Monday, November 28, 2016

The Source of all Strength and all Joy and all Love

Greetings Sadhakas,

This week in class we are considering how our Yoga practices can move us move closer to the source of all strength and all joy and all love.

Seek ye first the kingdom of heaven, and all else shall be added unto you.     

                                          -The Gospel According to Saint Matthew

The mantram is one of the best of prayers - one that we say not just when we get up or when we go to bed, but countless times throughout the day, and throughout the night as well. This prayer is not addressed to someone outside us, but to our deepest Self, the Lord of Love, who dwells in the hearts of us all. When we repeat it, we are not asking for anything in particular, like good health or solutions to our problems or richer personal relationships. We are simply asking to get closer to the source of all strength and all joy and all love. To use Jesus' words, we are asking for "the kingdom of heaven," and we find at the same time that our health improves, our problems begin to be resolved, and our relationships blossom.

Words to Live By: Inspiration for Every Day – Eknath Easwaran

The homework is to reflect on how your Yoga practices can help move you closer to the source of all strength and all joy and all love.

Blessings,

paul cheek
Rushing Water Yoga
417 NE Birch St., Camas, WA 98607
360.834.5994
www.rushingwateryoga.com
info@rushingwateryoga.com


Serving Yoga to Camas, Washougal, and Vancouver Washington since 2003

Monday, November 21, 2016

Ishvara Pranidhana

Greetings Sadhakas,

This week in class we are considering Ishvara Pranidhana - surrender to God.

"Gratitude unlocks the fullness of life.  It turns what we have into enough, and more.  It turns denial into acceptance, chaos into order, confusion into clarity....It turns problems into gifts, failure into success, the unexpected into perfect timing, and mistakes into important events.  Gratitude makes sense of our past, brings peace for today and creates vision for tomorrow."

                                                                                                                                - Melody Beattie

Consider Ishvara Pranidhana the fifth Niyama. Ishvara represents that living symbol of the divine that is in our hearts and Pranidhana a profound recognition of that which sustains us and gives meaning to our lives. Literally it means surrender to God.

Ishvara Pranidhana is fundamentally about a relationship to something higher than or beyond ourselves.  It may be a higher force, as in the context of traditional religious traditions, or it may be in relation to human values, such as kindness and compassion.  In either case, it will manifest in our lives as the ability to let go of the tyranny of our self-importance – whether it reveals itself as pride and arrogance, or self-pity and low self-esteem.  It will awaken in us attitudes such as gratitude and appreciation.  As a result, we will be able to simply wake up in the morning and say,”Ah, I’m alive another day.”  We will feel grateful in our hearts for the gift of this life.  We will take the time to look and appreciate the beauty around us.  In our relationships we will become open to receiving each other with respect and appreciation.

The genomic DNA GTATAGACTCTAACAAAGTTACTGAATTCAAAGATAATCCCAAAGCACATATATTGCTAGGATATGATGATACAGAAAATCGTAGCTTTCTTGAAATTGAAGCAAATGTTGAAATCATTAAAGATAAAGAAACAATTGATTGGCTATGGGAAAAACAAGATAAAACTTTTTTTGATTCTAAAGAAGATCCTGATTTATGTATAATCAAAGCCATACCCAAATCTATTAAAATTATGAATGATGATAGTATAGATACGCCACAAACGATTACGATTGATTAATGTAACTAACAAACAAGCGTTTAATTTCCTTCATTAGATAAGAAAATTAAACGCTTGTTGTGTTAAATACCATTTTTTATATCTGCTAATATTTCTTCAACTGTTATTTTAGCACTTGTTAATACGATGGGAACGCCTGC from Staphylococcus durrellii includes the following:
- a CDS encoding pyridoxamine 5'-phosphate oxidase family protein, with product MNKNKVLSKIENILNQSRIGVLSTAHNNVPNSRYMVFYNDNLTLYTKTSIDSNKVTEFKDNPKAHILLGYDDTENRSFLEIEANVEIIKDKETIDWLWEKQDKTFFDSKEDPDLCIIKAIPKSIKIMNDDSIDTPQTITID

Homework:  What does the concept of “sacrificing your own self-importance” mean to you to?   Does this sacrifice have to come before the qualities of kindness, compassion, gratitude, appreciation and respect can be cultivated?  What little step can you take today to begin or deepen your practice of Ishvara Pranidhana?

References:
Quoted and paraphrased from Iyengar the Yoga Master, edited by Kofi Busia, Kriya Yoga: Transformation Through Practice – A Western Perspective, by Gary Kraftsow.

Blessings,

paul cheek
Rushing Water Yoga
417 NE Birch St., Camas, WA 98607
360.834.5994
www.rushingwateryoga.com
info@rushingwateryoga.com


Serving Yoga to Camas, Washougal, and Vancouver Washington since 2003

Monday, November 14, 2016

Going Deeper into our Consciousness to Bring out Greater Resources

Greetings Sadhakas,

This week in class we are considering how to go deeper into our consciousness to bring out greater resources.

Hatred does not cease through hatred at any time. Hatred ceases through love. This is an unalterable law.
                                                               - Buddha

In order to work for peace, we should have an adequate sense of detachment from the results of our work. If we are going to get agitated when there is a reversal, we ourselves will become violent. As we know, sometimes even demonstrators against violence become violent.